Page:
Self-driving cars and electrified vehicles were key themes at the 2016 Consumer Electronics Show (CES) last week in Las Vegas. CES has become the leading showcase arena in the U.S. for the coolest, cutting-edge devices for cars and other consumer products. It seems to be evolving into the leading event of the year for the auto industry, slightly surpassing the North American International Auto Show right before it starts up this coming week in Detroit.
Analysts say we’re 15-to-20 years from seeing hundreds of thousands of fully autonomous vehicles on our roads. In the meantime, the concept of self-driving cars appears to be an ideal platform for automakers and technology partners to be rolling out, and testing out, new bells and whistles that will eventually become standard features. Electric vehicle technologies were also shown off by OEMs during CES.
- Ford CEO Mark Fields was a keynote speaker at CES, where he announced a deal with Amazon to incorporate the cloud-based voice assistant, Alexa into its vehicles. Using Alexa will allow a driver to not just open a garage door but turn on lights and adjust the thermostat by voice command, among other features. Fields talked about Ford’s commitment to personal mobility through supporting ridesharing and carsharing programs. However, he didn’t mention the alliance with Google on self-driving car technologies that had been announced shortly before CES. Fields did talk about a new light and radar sensor (LiDAR) that can be mounted in the mirrors of a car. Developed by Silicon Valley-based company Velodyne, Inc., this third-generation sensor can extend the LiDAR range by 200 meters, which is essential for the safety of autonomous vehicles. It’s called the “Ultra Puck,” and will enable a driverless vehicle to create a real-time, 3D map of its surroundings, Fields said.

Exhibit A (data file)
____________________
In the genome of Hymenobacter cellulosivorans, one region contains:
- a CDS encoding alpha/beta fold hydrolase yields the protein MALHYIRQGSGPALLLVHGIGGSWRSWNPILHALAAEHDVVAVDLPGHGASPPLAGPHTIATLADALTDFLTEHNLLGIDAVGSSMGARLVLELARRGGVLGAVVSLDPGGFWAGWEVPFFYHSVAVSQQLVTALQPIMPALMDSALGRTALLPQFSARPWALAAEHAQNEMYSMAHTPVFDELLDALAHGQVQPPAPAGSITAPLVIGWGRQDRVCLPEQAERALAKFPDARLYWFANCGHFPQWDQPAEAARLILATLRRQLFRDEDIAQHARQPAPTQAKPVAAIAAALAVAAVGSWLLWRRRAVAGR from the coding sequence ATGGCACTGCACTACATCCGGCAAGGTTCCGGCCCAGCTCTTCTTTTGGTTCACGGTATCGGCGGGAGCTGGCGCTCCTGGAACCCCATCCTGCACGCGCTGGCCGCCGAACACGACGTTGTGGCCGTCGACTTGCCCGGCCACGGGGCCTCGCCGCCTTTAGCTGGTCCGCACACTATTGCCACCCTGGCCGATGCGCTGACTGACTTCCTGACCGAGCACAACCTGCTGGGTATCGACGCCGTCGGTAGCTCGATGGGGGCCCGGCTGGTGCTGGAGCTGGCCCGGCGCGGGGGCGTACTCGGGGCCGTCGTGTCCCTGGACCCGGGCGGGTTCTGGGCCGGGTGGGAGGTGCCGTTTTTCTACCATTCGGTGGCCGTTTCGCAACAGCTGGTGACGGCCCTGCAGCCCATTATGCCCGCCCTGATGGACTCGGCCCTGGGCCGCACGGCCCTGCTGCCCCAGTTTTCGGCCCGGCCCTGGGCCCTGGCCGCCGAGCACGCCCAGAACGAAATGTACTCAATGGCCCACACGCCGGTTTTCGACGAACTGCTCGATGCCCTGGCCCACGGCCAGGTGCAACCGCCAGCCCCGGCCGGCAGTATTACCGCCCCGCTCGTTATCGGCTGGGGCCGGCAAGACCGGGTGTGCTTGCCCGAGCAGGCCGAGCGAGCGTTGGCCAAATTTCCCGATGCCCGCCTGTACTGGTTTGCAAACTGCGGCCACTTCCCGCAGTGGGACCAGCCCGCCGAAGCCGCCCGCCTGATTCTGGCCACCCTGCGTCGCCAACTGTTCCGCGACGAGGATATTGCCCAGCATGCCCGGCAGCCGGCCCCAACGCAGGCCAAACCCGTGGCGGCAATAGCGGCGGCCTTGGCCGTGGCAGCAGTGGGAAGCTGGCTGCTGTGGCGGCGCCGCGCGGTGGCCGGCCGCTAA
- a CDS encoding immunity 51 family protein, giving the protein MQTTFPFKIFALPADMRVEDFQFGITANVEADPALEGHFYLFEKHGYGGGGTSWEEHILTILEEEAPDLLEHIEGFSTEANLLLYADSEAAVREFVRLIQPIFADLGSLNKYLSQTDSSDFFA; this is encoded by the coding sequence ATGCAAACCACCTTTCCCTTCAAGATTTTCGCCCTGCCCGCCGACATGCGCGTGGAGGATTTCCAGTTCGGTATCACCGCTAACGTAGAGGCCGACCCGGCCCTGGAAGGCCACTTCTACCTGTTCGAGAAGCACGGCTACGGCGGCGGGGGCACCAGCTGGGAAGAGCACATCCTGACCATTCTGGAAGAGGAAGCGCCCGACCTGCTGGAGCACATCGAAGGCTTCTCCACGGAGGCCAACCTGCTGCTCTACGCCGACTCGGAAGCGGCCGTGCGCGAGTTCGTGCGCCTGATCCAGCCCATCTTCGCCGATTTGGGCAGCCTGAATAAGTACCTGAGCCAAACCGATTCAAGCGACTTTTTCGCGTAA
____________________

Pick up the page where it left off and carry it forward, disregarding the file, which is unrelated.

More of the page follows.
- General Motors chairman and CEO Mary Barra, during her keynote Wednesday, confirmed that the 2017 Chevrolet Bolt electric car would be in production this year and would sell, after government rebates, for $30,000. While it will be competing with the Nissan Leaf, it will get about double the range at 200 miles. Barra’s unveiling of the Bolt at CES came just days after GM announced an alliance with ridesharing service Lyft that includes the creation of a fleet of shared GM vehicles available for Lyft drivers to rent. The Bolt will be a key display feature for GM this week at the Detroit Auto Show.
- As Volkswagen continues to battle the diesel emissions violations scandal, CES was a platform for showing off its electric people-mover concept. VW’s BUDD-e minivan concept has been designed to show what connected, electric transportation could look like a few years from now. The BUDD-e concept, revealed at CES on Tuesday, offers a new modular platform toolkit designed for electric vehicles that the automaker intends to deploy across its brands. BUDD-e packs a 101-kilowatt-hour battery providing up to 373 miles of range in the New European Driving Cycle, a test cycle designed to assess emissions. It can be recharged to 80% in 15 minutes, the company said.